Salt and freshly ground pepper

Gather leftovers in a Tupperware soup pot and store in the freezer. Fill it up until you have 3 ? 5 cups.

In a medium size pot, sauté onions in oil until light gold. Add in the frozen soup pot, water and onion soup mix. Stir, melt, meld and then add chicken stock to cover as needed. If you don't have enough vegetables, add some fresh, chopped ones, or anything "tomatoey" you have around. Bring to a boil, reduce to low, and simmer 20 minutes until hot and flavors have combined. Add a few dashes of fresh or dried herbs of choice. Season with salt and pepper. Ladle up and enjoy.

Happy Fathers Day to all Dads here and gone.

- Ed Stec, definitely not cooking (photo by Laura Stec)

P.S. Guys - what do you cook for dinner and how do you incorporate vegetables? Would love your good ideas for an upcoming public Belmont Library class - Guys in the Kitchen. Thanks!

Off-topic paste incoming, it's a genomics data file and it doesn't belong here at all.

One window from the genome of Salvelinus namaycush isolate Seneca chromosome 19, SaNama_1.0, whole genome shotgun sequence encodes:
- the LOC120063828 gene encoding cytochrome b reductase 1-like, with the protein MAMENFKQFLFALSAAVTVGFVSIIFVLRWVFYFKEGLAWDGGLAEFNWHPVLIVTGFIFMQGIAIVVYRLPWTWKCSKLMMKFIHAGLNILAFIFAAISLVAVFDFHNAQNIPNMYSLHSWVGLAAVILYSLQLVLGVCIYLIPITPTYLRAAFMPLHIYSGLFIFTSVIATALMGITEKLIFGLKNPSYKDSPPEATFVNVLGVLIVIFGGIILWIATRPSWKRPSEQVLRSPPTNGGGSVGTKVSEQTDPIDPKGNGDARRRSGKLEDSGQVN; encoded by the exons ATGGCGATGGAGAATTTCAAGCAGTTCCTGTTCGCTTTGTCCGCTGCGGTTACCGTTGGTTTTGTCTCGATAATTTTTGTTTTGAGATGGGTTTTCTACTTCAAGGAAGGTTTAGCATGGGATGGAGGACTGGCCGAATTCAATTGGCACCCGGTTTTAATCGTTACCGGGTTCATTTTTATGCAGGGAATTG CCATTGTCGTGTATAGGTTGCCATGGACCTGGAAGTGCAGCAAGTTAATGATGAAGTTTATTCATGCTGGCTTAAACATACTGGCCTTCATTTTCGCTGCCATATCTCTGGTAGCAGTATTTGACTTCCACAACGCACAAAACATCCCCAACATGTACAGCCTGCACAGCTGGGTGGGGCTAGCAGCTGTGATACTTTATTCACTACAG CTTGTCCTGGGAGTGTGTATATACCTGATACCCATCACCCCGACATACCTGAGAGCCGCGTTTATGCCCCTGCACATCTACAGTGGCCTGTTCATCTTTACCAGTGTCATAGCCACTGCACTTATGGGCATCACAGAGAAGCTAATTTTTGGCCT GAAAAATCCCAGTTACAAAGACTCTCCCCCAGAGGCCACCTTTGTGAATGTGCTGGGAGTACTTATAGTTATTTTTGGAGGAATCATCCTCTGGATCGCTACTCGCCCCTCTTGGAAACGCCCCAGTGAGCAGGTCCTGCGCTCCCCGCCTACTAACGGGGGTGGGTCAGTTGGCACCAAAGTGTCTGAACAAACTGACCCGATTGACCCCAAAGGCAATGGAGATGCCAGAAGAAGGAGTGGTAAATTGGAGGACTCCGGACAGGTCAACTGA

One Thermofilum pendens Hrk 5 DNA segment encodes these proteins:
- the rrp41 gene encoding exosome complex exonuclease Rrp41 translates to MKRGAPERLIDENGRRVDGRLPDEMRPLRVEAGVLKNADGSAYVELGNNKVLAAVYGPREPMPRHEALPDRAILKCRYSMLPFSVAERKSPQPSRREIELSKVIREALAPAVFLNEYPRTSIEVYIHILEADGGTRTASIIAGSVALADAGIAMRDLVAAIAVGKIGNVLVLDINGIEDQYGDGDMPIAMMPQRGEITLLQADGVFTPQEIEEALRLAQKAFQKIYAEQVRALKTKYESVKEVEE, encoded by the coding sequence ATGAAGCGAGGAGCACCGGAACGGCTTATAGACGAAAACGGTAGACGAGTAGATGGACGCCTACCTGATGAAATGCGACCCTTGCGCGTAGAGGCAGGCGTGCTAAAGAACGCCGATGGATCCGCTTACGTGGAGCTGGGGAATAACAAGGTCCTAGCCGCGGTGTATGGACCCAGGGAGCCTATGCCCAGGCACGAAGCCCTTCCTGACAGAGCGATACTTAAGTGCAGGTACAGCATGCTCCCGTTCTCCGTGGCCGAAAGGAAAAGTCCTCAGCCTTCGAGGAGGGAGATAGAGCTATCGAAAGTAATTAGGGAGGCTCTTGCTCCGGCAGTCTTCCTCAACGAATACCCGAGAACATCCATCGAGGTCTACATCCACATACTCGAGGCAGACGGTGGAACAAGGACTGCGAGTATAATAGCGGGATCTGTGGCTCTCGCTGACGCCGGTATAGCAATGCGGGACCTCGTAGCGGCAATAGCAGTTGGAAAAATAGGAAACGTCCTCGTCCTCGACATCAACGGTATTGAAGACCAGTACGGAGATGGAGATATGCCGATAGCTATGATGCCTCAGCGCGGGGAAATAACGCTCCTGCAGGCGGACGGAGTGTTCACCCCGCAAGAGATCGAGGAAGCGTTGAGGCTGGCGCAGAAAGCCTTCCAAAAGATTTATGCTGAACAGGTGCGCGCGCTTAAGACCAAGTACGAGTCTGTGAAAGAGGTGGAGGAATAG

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Posted by Casa de Cerveza, a resident of Evergreen Park,
on Jun 18, 2015 at 5:23 pm

Casa de Cerveza is a registered user.

I bought a Cajun Injector meat smoker from Barbecues Galore earlier this year and have enjoyed learning a new way to prepare meat. The salesman, Tommy, has been a great resource teaching me some of his finely honed skills.

So far, my favorite meal is definitely smoked baby back ribs. I researched numerous on-line recipes and distilled them into a recipe that works well for me. The night before, I peel off the membrane off the ribs, slather the slab in a massive quantity of yellow mustard, and pour on a large quantity of Gates Barbecue Classic Dry Rub from Kansas City. I let this marinade throughout the night to the next afternoon. I use soaked hickory wood chips and smoke the meat for approximately four hours at a temperature of 250 degrees until the ribs reach an internal temperature of 160 degrees.

I let the meat rest for about 20 minutes after taking it out of the smoker. As side dishes, I serve baked beans, coleslaw, and corn on the cob. I love to cook and do it often. This will be my 2015 Father's Day Feast.

Posted by Laura Stec, a Palo Alto Online blogger,
on Jun 19, 2015 at 6:48 am

Laura Stec is a registered user.